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Library Of Congress Control Number
The Library of Congress
Library of Congress
Control Number (LCCN) is a serially-based system of numbering cataloging records in the Library of Congress
Library of Congress
in the United States. It has nothing to do with the contents of any book, and should not be confused with Library of Congress Classification.Contents1 History 2 Format 3 See also 4 References 5 External linksHistory[edit] The LCCN numbering system has been in use since 1898, at which time the acronym LCCN originally stood for Library of Congress
Library of Congress
Card Number. It has also been called the Library of Congress
Library of Congress
Catalog Card Number, among other names. The Library of Congress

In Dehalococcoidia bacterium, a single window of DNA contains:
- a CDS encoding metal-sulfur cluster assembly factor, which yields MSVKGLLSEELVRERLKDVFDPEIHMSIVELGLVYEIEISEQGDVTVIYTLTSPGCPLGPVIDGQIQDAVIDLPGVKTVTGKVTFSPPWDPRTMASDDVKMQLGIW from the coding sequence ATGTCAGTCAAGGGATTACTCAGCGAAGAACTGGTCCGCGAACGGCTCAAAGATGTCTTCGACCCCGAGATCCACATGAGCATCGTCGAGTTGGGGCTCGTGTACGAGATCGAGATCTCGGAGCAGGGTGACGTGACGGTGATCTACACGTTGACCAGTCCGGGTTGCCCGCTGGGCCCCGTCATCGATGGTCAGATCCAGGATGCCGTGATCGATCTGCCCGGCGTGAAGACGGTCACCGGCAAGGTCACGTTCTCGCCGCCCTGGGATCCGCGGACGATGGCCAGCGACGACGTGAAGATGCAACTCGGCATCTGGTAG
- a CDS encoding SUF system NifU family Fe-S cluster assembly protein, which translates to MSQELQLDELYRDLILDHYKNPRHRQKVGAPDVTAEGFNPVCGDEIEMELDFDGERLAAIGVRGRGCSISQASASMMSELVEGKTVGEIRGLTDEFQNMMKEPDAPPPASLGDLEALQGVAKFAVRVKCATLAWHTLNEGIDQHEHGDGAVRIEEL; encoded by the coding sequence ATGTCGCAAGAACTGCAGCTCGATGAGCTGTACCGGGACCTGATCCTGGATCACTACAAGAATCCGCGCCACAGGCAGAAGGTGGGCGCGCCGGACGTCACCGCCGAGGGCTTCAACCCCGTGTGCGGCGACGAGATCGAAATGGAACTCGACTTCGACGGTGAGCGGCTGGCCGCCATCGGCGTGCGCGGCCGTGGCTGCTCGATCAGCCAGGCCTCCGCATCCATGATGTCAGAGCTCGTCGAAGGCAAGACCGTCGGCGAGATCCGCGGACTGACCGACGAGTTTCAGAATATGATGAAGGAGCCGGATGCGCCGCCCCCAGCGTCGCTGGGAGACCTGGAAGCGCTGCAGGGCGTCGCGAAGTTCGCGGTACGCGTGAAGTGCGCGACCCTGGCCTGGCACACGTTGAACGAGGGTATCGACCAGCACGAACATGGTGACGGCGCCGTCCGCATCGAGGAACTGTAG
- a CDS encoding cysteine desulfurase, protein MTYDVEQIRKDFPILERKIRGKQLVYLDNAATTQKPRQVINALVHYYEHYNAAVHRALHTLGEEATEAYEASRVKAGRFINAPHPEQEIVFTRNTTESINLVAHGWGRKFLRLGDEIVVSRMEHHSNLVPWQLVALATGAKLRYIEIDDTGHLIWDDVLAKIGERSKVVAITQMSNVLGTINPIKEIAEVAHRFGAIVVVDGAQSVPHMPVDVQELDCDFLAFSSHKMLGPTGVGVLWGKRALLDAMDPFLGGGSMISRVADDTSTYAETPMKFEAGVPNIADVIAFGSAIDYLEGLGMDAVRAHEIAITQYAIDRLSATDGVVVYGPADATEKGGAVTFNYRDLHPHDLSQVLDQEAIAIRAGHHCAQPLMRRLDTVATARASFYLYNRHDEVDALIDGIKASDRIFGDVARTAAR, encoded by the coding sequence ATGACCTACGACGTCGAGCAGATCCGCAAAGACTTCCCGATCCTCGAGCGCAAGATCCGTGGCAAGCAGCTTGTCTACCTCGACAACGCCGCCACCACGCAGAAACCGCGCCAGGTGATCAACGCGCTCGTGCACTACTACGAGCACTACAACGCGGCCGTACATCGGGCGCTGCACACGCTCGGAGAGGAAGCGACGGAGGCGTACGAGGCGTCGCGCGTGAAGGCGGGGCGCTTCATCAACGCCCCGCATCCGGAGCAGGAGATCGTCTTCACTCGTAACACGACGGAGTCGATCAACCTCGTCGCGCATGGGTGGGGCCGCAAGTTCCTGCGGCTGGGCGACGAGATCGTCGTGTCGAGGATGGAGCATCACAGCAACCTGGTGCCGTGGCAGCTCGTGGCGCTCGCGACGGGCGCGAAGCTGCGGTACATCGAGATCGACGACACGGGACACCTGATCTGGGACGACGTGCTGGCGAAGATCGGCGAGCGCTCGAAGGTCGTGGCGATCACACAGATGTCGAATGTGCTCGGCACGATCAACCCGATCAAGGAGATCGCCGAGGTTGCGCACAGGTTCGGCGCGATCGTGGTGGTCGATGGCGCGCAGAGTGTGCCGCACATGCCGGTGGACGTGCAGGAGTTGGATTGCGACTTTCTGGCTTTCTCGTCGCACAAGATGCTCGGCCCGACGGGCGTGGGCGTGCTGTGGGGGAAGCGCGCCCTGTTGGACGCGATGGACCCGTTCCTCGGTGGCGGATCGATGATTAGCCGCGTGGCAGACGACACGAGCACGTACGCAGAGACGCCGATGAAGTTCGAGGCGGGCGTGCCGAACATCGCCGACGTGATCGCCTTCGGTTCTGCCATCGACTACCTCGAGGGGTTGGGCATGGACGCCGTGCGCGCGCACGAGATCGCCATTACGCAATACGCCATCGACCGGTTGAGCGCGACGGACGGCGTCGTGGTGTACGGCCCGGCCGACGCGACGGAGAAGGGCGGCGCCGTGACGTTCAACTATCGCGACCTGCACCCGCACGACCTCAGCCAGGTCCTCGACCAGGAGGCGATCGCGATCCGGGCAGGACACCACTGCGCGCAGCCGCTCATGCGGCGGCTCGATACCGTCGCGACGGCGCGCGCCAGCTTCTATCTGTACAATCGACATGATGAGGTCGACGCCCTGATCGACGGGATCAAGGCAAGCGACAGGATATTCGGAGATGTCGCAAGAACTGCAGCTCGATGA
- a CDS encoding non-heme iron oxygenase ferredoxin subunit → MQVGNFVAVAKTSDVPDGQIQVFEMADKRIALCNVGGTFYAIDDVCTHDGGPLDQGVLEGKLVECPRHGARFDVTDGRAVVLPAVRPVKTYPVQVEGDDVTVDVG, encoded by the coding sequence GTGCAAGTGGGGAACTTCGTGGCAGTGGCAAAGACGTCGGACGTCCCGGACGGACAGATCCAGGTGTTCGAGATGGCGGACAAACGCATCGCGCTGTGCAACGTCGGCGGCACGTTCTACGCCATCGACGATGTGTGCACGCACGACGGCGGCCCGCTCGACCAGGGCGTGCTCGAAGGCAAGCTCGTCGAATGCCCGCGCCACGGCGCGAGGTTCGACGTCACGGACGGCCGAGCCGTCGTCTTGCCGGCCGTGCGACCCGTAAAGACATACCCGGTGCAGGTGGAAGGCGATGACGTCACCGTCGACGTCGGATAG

Library of Congress
prepared cards of bibliographic information for their library catalog and would sell duplicate sets of the cards to other libraries for use in their catalogs
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International Standard Name Identifier
The International Standard Name Identifier (ISNI) is an identifier for uniquely identifying the public identities of contributors to media content such as books, television programmes, and newspaper articles. Such an identifier consists of 16 digits. It can optionally be displayed as divided into four blocks. ISNI can be used to disambiguate names that might otherwise be confused, and links the data about names that are collected and used in all sectors of the media industries. It was developed under the auspices of the International Organization for Standardization (ISO) as Draft International Standard 27729; the valid standard was published on 15 March 2012